The nature of parchment means that its interaction with the media it supports can be very tenuous. Paper has an absorbent effect on the media, with the level of absorbency being controlled mainly by the size in the paper. As well as providing protection for the paper surface from handling, size provides a suitable writing surface that results in crisp media lines with little or no blurring, but allows sufficient absorption to ensure that the mark is permanent and within the fibres of the paper substrate. Without size you effectively have blotting paper.
Parchment is very different. Here the ink sits on the surface of the substrate with little or no absorption into the parchment itself. This means that the media is much more at risk from mechanical wear and detachment through handling and storage, such as folding or rolling, and during routine conservation treatment procedures such as surface cleaning. Once the gum Arabic binder in the ink starts to degrade areas can detach and flake through the flexing of the parchment causing media loss where the ink has simply cracked off the parchment surface.
Below are two images showing part of a medieval parchment deed. The deed is a lease dated 25th November 1619 of a building and land in Worcester from Joseph Hall D.D. on behalf of the Dean and Chapter to Richard Nash of Quatt in Shropshire. The first image is a general one showing the start of the deed, the second is a close up to highlight the texture of the ink in more detail. This a good example of the problem that arises with ink on parchment and this deed was recently on the workbench for careful cleaning, repair and rehousing by conservators Katerina Powell ACR and Victoria Stevens ACR at Worcester Cathedral Library.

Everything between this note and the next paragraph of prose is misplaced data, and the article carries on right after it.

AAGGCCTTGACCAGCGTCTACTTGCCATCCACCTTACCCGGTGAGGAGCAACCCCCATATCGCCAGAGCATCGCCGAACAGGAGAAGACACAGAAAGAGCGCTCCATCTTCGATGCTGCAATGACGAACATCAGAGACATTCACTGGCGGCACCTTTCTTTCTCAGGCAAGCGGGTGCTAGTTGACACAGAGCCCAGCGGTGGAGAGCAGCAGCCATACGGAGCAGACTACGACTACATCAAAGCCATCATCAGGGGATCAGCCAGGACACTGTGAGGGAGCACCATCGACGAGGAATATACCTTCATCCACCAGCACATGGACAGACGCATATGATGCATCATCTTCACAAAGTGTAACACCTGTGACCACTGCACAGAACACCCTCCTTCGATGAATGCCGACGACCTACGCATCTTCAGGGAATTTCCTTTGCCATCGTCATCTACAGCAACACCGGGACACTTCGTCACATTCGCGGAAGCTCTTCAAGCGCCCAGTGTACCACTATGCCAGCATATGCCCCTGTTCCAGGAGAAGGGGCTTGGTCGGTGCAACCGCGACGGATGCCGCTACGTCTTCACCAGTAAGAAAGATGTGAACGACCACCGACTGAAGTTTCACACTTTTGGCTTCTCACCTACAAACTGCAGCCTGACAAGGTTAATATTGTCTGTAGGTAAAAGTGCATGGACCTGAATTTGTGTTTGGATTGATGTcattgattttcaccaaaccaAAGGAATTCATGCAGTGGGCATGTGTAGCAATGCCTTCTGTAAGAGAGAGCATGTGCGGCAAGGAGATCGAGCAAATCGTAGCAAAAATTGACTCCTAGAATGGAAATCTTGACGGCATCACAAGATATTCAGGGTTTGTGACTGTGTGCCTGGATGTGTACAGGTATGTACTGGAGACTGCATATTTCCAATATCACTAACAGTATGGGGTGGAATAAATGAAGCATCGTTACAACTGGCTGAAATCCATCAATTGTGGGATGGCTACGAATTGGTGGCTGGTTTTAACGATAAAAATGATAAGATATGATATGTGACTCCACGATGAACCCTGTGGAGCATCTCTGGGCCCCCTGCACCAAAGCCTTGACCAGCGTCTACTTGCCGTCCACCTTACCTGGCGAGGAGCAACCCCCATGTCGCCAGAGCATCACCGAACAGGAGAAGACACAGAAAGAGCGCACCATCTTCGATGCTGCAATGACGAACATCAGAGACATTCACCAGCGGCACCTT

Here you can see that the decorative capital letter in the title line has started to crack with flaking and losses across the whole letter. This is particularly prevalent where the ink is the most heavily applied, which is most obvious where the quill has slowed or stopped to change direction. Various techniques may be used to consolidate such deterioration but in this case housing and careful handling will be the best option for its ongoing care and stability.
Victoria Stevens ACR